Orchestral engagements find Sir András performing as both conductor and soloist. In 1999, he created his own chamber orchestra, the Cappella Andrea Barca, which consists of international soloists, chamber musicians, and friends. He also collaborates regularly with the Chamber Orchestra of Europe. Sir András has enjoyed playing chamber music since his childhood, and from 1989 until 1998 he was artistic director of the internationally praised Musiktage Mondsee chamber music festival near Salzburg. In 1995, together with Heinz Holliger, he founded the Ittinger Pfingstkonzerte in Kartause Ittingen, Switzerland. Three years later, he started a similar series, Homage to Palladio, at the Teatro Olimpico in Vicenza, Italy. From 2004 to 2007, he was artist-in-residence of the Kunstfest Weimar, and during the 2007-2008 season, he was pianist-in-residence with the Berliner Philharmoniker.

    Sir András has been awarded numerous international prizes, and his relationship with publisher G. Henle continues over the next few years with a joint edition of Mozart's piano concertos and both volumes of Bach's The Well-Tempered Clavier. He is an honorary member of Bonn's Beethoven-Haus in recognition of his interpretations of Beethoven's works, and has received the Wigmore Hall Medal in appreciation of 30 years of music making at that venue; the Schumann Prize awarded by the city of Zwickau, Germany; the Mozart Medal from the Internationale Stiftung Mozarteum; the Order Pour le Mérite for Sciences and Arts; the Grosse Verdienstkreuz mit Stern der Bundesrepublik Deutschland; and The Royal Philharmonic Society's Gold Medal. He was also made a member of honor of Vienna's Konzerthaus and a Special Supernumerary Fellow of Balliol College in Oxford, and has received honorary degrees from the University of Leeds and music schools in Budapest, Detmold, and Munich. In the spring of 2011, Sir András attracted attention because of his opposition to the alarming political developments in Hungary. In view of the ensuing attacks on him from Hungarian nationalists, he decided not to perform again in his home country. In June 2014, he was awarded a knighthood by Queen Elizabeth II.

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Audio

SCHUBERT Four Impromptus, D. 935 (Allegro scherzando)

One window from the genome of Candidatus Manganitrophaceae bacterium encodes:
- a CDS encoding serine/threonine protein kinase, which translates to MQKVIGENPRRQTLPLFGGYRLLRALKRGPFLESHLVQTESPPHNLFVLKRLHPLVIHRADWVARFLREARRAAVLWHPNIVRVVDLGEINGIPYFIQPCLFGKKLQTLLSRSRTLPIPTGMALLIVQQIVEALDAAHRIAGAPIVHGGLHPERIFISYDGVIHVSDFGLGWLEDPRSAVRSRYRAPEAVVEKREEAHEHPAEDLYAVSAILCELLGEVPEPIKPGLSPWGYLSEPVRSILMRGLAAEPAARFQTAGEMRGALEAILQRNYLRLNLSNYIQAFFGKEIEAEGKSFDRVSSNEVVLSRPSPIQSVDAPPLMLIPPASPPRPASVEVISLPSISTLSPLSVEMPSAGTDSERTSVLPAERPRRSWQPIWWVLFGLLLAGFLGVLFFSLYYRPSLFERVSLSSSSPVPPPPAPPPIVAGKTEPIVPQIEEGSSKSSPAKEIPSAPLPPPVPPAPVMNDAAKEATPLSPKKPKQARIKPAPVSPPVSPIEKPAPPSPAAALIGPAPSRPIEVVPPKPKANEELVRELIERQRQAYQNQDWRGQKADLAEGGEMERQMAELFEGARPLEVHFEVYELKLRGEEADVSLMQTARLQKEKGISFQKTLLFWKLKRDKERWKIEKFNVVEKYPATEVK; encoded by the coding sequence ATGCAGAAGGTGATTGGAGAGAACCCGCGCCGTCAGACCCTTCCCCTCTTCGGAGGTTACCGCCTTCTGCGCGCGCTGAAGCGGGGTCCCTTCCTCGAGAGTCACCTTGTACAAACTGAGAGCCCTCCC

Sir András Schiff, Piano

At a Glance

During his tragically foreshortened lifetime, Schubert was far better known for his vocal music than for his instrumental works. It was not until the 1820s that his contemporaries began to appreciate his rich trove of orchestral and chamber masterpieces, ranging from symphonies to solo piano works. Even then, less than a quarter of his major works in these genres saw the light of publication before his death in 1828, including the two sonatas on this evening’s program. Schubert’s inimitable blend of lyricism and drama in these massive works—both dating from the mid-1820s—elicited comparisons with Beethoven. Other listeners reacted with bemusement, such as the critic who tut-tutted about certain aspects of the Sonata in A Minor, “over which one can hardly refrain from shaking one’s head a little. But once it has been shaken and one has thus acknowledged the rules … one cannot after all refrain from accepting it with pleasure as it is.”

In addition to his 21 fully developed sonatas, Schubert wrote hundreds of short dances and character pieces for the piano, many of which were first heard at the convivial house concerts, or Schubertiads, attended by the composer and his friends. The character of the Four Impromptus, as the name implies, is spontaneous and improvisatory, yet the work was so deliberately laid out that it has been likened to a four-movement sonata. The three Klavierstücke (Piano Pieces) are at once formally expansive and thematically compact, illustrating the rounded, cyclical structures that Schubert favored throughout his life. 
Program Notes
This performance is part of Great Artists I.